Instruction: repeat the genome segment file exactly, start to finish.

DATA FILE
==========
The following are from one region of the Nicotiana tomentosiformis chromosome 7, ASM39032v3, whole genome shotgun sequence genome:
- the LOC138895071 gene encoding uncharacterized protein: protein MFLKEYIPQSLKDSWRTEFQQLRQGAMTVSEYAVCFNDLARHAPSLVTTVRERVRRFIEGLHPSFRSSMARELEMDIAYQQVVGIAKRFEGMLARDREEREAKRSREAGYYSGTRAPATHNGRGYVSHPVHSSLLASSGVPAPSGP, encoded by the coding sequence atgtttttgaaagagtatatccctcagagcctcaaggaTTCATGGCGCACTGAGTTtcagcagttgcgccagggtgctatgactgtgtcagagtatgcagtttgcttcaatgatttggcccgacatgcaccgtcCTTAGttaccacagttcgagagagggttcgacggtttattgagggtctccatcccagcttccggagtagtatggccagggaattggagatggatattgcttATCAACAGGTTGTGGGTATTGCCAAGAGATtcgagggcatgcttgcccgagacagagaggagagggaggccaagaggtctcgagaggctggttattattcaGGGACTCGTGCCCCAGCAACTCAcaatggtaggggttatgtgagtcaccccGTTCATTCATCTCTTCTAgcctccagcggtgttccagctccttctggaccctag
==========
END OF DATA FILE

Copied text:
The following are from one region of the Nicotiana tomentosiformis chromosome 7, ASM39032v3, whole genome shotgun sequence genome:
- the LOC138895071 gene encoding uncharacterized protein: protein MFLKEYIPQSLKDSWRTEFQQLRQGAMTVSEYAVCFNDLARHAPSLVTTVRERVRRFIEGLHPSFRSSMARELEMDIAYQQVVGIAKRFEGMLARDREEREAKRSREAGYYSGTRAPATHNGRGYVSHPVHSSLLASSGVPAPSGP, encoded by the coding sequence atgtttttgaaagagtatatccctcagagcctcaaggaTTCATGGCGCACTGAGTTtcagcagttgcgccagggtgctatgactgtgtcagagtatgcagtttgcttcaatgatttggcccgacatgcaccgtcCTTAGttaccacagttcgagagagggttcgacggtttattgagggtctccatcccagcttccggagtagtatggccagggaattggagatggatattgcttATCAACAGGTTGTGGGTATTGCCAAGAGATtcgagggcatgcttgcccgagacagagaggagagggaggccaagaggtctcgagaggctggttattattcaGGGACTCGTGCCCCAGCAACTCAcaatggtaggggttatgtgagtcaccccGTTCATTCATCTCTTCTAgcctccagcggtgttccagctccttctggaccctag